• Ball State nearly beating Nebraska, obviously.
  • Western Kentucky winning at MTSU was a surprise and the Hilltoppers could make waves next year in the Sun Belt (and what happened to MTSU becoming a Sun Belt power?).
  • North Dakota State over Central Michigan by 30 in Mount Pleasant. Another 1-AA/FCS win over a 1-A/FBS team. And how good a coach must Brian Kelly be? Last year he had the Chippewas winning 10 games, the MAC title and a bowl. This year the Chipewas are 1-3, while Kelly's undefeated coaching the Cincinnati Bearcats.
5. Something's Got to Give! Matchups between unbeatens:
  • West Virginia at South Florida (Friday)
  • UMass at Boston College
  • Michigan State at Wisconsin
  • Cal at Oregon.
6. Please God Something Give! Matchup between winless:
  • Florida International at Middle Tennessee State.
7. Odd Road Games. Last week the odd road games led to some of the closest games. Iowa State lost to Toledo by 1, Wyoming beat Ohio by 1, and Idaho had recovered an onside kick and was driving when they were stopped, losing by 7. This week not as many because the conference season is in swing:
  • Memphis at Arkansas State (tonight). Rare Sun Belt OOC home game against 1-A opposition.
  • Syracuse at Miami (Ohio).
  • Cincinnati at San Diego State.
  • LSU at Tulane (really, this won't be a road game).

8. Big Impact Games. Any matchup of unbeaten conference/divisional foes gets mentioned.

  • WVU at South Florida
  • Michigan State at Wisconsin
  • Baylor at Texas A&M
  • Iowa State at Nebraska
  • UTEP at SMU
  • BYU at New Mexico
  • Cal at Oregon
  • UL-Monroe at Troy
  • Hawaii at Idaho
9. Revenge Games.
  • WVU at South Florida. Last year's USF upset may have cost WVU a BCS bid.
  • Clemson at Georgia Tech. Clemson was Tech's only regular season ACC loss last year.
  • Pitt at UVA. If not for last year's loss to Pitt, UVA would've been bowl eligible.
  • Kansas State at Texas. Last year Texas was #4 and en route to another BCS game when the Wildcats upset them.
  • Indiana at Iowa. Last year's Hoosier upset started a bad slide for the Hawkeyes.
  • UTEP at SMU. If not for the loss to the Miners last year, SMU likely would've gone to their first post-death-penalty bowl.
  • Air Force at Navy. Commander in Chief Trophy has been Navy's for a while now. This should decide it.
  • NIU at CMU. The Huskies' win kept CMU from perfect in the MAC last year.
  • Cal at Oregon. Last year Cal waxed the higher-ranked Ducks.
  • UCLA at Oregon State. This might surprise you: had UCLA not beaten Oregon State last year, there would've been a three way tie for the Pac-10 title, with the Beavers, Trojans and Bears.
  • WSU at Arizona. WSU would've gone bowling if not for the loss to Arizona.
  • Auburn at Florida. The Gators' only 2006 blemish.


Anonymous said...

I agree that the coverage of ND has been overdone this season. However, your assertion that it is not proven that ND attracts more eyeballs (and implicitly more interest generally) is simply incorrect.

There is a litany of ratings that prove this. The differential today isn't what it was, but ND is still the biggest attraction.

I wish more national attention were focused on the SEC, year in and year out. CBS deserves a better return for the investment it makes down your way. But the reality is that it isn't the most meritorious whom TV loves. There are other factors in play

I love your GaneDay recaps and never miss one. Thank you for your effort!!

LD said...

If I remember correctly, either the New York Times or the Wall Street Journal did a study a year or two ago that determined the team that caused the highest boost in ratings for college football. Unless I'm remembering it completely wrong (and I don't know why I would think this otherwise), the team that had the biggest positive impact on ratings was actually Oregon.

Chg said...

Regarding the biased journalism, I read a soccer article about the Scurry decision that referenced her earlier win over Brazil that said Scurry was the keeper and the US won due to her efforts and 'despite being outplayed.'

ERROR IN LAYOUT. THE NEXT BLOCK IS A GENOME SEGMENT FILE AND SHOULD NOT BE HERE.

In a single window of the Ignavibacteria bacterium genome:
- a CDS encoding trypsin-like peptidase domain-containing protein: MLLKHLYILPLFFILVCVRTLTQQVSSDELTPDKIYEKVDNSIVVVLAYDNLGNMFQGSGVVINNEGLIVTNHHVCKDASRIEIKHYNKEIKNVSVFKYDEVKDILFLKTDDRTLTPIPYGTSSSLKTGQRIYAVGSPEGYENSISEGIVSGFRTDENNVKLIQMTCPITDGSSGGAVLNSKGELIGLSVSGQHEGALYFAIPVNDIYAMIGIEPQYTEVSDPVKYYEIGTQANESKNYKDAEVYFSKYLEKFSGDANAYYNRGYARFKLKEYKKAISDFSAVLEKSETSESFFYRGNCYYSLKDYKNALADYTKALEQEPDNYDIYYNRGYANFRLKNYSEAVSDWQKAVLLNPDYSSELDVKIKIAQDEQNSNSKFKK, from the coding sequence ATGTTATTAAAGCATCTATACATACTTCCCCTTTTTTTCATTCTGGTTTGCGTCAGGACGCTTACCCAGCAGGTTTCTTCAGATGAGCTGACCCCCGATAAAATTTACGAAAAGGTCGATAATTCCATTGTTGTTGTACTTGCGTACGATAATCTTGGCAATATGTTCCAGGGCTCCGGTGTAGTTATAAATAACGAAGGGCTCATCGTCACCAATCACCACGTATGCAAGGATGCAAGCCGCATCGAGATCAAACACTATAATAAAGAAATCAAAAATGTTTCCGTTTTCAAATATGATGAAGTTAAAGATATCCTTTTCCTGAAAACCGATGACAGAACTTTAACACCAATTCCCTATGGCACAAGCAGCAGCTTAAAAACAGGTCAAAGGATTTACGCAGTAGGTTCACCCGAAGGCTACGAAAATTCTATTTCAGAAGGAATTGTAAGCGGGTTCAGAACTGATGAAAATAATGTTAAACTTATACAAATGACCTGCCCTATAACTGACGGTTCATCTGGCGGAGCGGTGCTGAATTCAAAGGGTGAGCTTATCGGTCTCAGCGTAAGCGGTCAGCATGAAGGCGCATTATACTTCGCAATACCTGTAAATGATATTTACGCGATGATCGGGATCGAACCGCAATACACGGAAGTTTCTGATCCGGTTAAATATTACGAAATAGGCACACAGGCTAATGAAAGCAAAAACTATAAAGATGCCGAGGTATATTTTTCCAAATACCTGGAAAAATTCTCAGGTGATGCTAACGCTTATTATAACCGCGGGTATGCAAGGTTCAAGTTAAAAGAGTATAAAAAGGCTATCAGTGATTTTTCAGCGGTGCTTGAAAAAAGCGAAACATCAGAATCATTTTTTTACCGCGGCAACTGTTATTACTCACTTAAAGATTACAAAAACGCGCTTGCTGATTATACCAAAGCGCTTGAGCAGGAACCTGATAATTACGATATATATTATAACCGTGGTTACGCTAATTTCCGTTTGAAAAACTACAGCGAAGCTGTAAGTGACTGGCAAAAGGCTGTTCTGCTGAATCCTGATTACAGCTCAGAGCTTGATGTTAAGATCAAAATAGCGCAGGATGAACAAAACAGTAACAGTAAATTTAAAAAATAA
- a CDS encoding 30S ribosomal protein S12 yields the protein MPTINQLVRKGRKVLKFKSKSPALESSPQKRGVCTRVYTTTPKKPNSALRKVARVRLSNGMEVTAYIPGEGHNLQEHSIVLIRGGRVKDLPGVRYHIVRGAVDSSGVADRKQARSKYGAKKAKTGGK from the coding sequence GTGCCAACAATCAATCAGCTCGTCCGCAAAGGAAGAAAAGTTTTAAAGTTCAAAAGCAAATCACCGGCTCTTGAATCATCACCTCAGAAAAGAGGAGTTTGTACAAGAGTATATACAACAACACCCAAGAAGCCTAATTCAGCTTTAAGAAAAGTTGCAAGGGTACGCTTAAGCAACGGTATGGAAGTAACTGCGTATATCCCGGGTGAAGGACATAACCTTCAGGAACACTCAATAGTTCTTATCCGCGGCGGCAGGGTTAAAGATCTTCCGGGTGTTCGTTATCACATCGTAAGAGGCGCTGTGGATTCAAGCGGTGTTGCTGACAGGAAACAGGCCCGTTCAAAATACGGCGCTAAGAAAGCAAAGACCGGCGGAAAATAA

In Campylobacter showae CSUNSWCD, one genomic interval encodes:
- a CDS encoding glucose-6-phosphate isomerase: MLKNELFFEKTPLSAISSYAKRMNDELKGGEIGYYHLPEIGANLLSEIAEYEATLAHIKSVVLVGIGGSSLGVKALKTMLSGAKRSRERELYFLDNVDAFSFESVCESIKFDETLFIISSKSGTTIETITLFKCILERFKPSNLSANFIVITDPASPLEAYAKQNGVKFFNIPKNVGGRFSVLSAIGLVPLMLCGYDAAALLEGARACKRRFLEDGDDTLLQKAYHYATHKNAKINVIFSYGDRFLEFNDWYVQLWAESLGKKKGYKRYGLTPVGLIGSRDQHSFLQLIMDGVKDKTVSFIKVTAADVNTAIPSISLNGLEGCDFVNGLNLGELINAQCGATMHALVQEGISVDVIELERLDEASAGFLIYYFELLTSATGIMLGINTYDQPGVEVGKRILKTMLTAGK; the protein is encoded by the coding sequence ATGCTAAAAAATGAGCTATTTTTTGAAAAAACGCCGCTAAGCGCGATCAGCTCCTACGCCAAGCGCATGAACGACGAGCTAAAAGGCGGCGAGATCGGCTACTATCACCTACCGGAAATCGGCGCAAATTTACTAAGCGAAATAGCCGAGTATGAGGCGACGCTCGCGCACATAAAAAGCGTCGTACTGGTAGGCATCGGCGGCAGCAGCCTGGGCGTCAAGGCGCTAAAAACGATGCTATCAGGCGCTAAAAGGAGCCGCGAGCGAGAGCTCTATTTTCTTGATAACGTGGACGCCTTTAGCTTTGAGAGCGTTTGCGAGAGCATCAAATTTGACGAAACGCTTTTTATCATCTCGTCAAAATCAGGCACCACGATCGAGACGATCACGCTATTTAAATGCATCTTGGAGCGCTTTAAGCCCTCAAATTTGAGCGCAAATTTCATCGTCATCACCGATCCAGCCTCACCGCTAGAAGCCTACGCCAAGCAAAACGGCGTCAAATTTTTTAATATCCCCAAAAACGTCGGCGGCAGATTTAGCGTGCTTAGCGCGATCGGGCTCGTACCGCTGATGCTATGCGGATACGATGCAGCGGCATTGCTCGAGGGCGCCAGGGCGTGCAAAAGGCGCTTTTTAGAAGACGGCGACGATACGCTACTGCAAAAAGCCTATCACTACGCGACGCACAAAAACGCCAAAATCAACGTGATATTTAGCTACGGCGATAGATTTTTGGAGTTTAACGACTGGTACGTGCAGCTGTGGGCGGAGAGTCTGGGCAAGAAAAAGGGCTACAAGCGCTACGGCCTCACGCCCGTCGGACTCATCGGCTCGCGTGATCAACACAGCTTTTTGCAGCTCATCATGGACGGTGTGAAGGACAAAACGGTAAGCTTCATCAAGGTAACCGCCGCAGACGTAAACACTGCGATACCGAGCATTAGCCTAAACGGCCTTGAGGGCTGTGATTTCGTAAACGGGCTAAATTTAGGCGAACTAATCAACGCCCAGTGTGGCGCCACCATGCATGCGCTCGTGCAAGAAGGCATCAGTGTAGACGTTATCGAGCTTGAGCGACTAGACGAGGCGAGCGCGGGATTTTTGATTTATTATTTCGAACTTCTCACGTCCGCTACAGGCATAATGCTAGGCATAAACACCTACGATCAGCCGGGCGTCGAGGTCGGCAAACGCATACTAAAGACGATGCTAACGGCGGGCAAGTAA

I was so ticked off. That writer's opinion had no place in the article. Say Brazil outshot the US or dominated possession. Say many observers felt Brazil deserved the win. Say how many saves Scurry made. Don't state an opinion as if it is iron clad fact, especially when I am skeptical that the writer even watched the match referenced.

The journalist and editor need rudimentary instructions from a local 6th grade Enlish teacher.

Ed said...

The stats that matter, which are the internals generated by Disney and CBS, demonstrate that ND is the show pony. If they weren't they would not get this attention.

TV ratings are even more susceptible to "tweaking" than sports statistics. One can get them to say a bunch of things. The methodology employed by the WSJ and/or NYT are not accepted in the real world of network programming.

However, the gap is definitely closing. ND is not the ratings juggernaut of old. All bets are off, though, if they get as good as their recent recruiting suggests.

Kyle W. said...

There's only one issue that matters in the Carlson-Gundy story. What public interest was served by a piece revealing Bobby Reid as a soft mama's boy? None. That column should have died in the Oklahoman's news room. Carlson's argument that she was trying to explain why Reid was mysteriously benched for the Troy game comes across as lame and contrived. Her press defenders have tried to make this out as some sort of "rights" issue, which is utterly bogus. This was, from the beginning, about press responsibility.

As an opinion journalist myself, though, I'd like to take issue with your assestion that "opinion against the credibility of journalism as a whole." Good opinion journalism is good for the same reasons as good straight news reporting: because it's based on solid reporting and adds to the public debate. Opinion only undermines plain news-reporting when the line between the two is blurred, and the damage done by an opinion writer who "finesses" the facts is no worse than that caused by a straight news reporter who colors his facts with opinion. In fact, I would argue that the latter is far more responsible for the media's credibility woes today than the mere existence of opinion journalism (the regrettable shrillness by some opinion journalists, who must simply be out of good ideas, notwithstanding).

Knowing you as I do, I suspect you didn't mean to sound as categorical as you did; otherwise, you'd have to say that most bloggers, being essentially opinion journalists themselves, are necessarily bad for journalism as well. I'd never make that argument just because I happen to think some blogs (certainly not this one) are irresponsible, and I think your point about opinion journalism -- as it was phrased here -- was equally off-base.